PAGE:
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Farm subsidies
Posted by: McQ on Monday, August 20, 2007

A Chicago Sun-Times op/ed begins with this sentence:
It goes against the grain for farm subsidies to be handed out to the rich.
Actually, for most Americans, it should go against the grain to hand out farm subsidies at all. Just as it should go against the grain to hand out corporate subsidies. Subsidies of any type are an outright perversion of the principles under which this country was founded.

The argument is that subsidizing farmers keeps food prices stable. Your money, in many cases, pays for farmers not to farm and thus keep the price of food at a particular level.

What if the government let the crop prices go where they may and let you keep the money they pass along in subsidies? Most likely pricing would quickly sort itself out.

But there's no power in that. Farm subsidies are a powerful vote getter for politicians. They get to play Santa Claus with your money. Subsidies are the epitome of special-interest democracy. They represent a blatant vote buying scheme which uses your money to effect it. If you want to see real bi-partisanship in Congress, watch the Representatives from farm states on both sides of the isle defend this monstrosity.

And yes, this is the annual libertarian lament which goes mostly unnoticed or is blatantly ignored. Just as "ethical Congress" is an oxymoron as long as Congress is in charge of their ethics, the same holds true about subsidies. As long as there are Congressmen who benefit from handing out subsidies, subsidies will exist, and Congress will do absolutely nothing about it except pretend to be concerned.

UPDATE: Edited at 12:26. Changed 2nd and 3rd paragraphs to reflect "stability" in crop prices vs. buying those prices down. I knew what I wanted to say, I just didn't say it correctly. Not enough caffeine.
 
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Its all Iowa’s fault =P. Their stubborn insistance on being the ones who determine our presidential candidates causes this to happen.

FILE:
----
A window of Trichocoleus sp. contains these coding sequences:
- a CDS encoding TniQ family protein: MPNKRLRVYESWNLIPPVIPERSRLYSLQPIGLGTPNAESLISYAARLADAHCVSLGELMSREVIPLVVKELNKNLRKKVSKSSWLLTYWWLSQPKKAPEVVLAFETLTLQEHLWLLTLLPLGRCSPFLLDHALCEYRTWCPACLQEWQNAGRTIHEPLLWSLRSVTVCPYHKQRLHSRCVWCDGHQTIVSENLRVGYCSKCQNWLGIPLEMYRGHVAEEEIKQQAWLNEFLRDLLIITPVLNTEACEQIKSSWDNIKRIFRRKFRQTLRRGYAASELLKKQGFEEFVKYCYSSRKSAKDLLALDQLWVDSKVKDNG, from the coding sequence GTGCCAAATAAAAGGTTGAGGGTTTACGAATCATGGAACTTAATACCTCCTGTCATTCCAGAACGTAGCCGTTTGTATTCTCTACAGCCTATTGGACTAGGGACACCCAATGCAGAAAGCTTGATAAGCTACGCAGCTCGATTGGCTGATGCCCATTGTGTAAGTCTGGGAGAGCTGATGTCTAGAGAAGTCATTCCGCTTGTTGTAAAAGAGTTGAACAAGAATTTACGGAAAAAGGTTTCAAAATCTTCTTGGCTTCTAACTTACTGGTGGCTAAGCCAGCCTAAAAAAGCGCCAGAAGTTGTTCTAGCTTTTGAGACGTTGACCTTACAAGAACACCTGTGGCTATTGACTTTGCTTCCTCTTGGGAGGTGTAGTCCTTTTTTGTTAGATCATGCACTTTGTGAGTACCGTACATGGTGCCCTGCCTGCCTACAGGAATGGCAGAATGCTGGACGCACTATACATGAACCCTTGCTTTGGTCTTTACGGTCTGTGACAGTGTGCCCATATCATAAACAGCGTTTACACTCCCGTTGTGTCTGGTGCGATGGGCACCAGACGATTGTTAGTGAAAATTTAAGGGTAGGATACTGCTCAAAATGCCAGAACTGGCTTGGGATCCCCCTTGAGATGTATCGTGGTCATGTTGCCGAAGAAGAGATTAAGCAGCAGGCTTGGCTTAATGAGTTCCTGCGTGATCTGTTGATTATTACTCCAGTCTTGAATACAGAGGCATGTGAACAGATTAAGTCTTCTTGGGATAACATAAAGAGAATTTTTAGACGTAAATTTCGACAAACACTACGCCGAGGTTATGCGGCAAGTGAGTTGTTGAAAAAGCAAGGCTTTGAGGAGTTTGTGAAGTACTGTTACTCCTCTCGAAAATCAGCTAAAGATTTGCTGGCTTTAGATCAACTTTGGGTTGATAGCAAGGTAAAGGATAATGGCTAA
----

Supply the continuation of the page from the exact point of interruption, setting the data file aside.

Written By: Jimmy the Dhimmi
URL: http://www.warning1938alert.ytmnd.com
Paraphrasing here, since I don’t have the exact quote.. but Dave Barry, a humor writer who’s also something of a libertarian, wrote something like this in his book on government:

"All presidential candidates kiss major farmer butt on the corn subsidy/ethanol issue when they go to Iowa. Once they leave Iowa, they relegate ethanol to its appropriate place on their priority list, which is: nowhere. Then they go to New Hampshire to talk about federal slush insurance or whatever it is that New Hampshire voters care about."
 
Written By: Kevin R
URL: http://
Not to mention that these are peddled to the public as necessary aid to the plight of the poor farmer, scraping by with six mouths to feed, surrounded by dustbowl-ridden fields of failed crop, with Neil Young benefit concerts playing in the background. Politicians love to tug at our heartstrings with this claptrap and make people all dewey-eyed. But it ain’t close to the truth.
 
Written By: the wolf
URL: http://
McQ writes:
The argument is that subsidizing farmers keeps food prices down.
Perhaps I’ve only ever heard half the story, which would be the other half. I had always thought that farm "subsidies" were in fact "price supports," i.e., intended to keep the prices of farm products up to a level that would keep farmers from losing money and that that in turn tends to keep food prices up. And that most subsidies were paid to farmers to not plant some of their acreage, thus giving them some money to not lower the price of crops by flooding the market, while theoretically allowing them to get a better price for the crops that they do grow.

I’m happy to be corrected if I’m wrong. I confess to paying close to zero attention to anything having to do with agriculture in the United States. And I say that realizing that politics in this country is often wrapped around the "farm states" (like Iowa) and farm politics. I just have a real lazy eye about it.
 
Written By: Martin McPhillips
URL: http://mcphillips.blogspot.com/
You are correct - conservation subsidies pay farmers not to cultivate their land, resulting in higher prices for crops that are thus made scarcer.

In fact I have friends who have spoken of land they regretted not buying, so they could NOT plant, and get paid for it. The one recently discussed with me was the ability to use the subsidy they received not to plant the land to pay for morgage on the land, and the price they could have gotten the property for at the time would have allowed them to pay it off in 5 years through the subsidies.

The second part of the equation was the land wasn’t suitable for much crop production in the first place.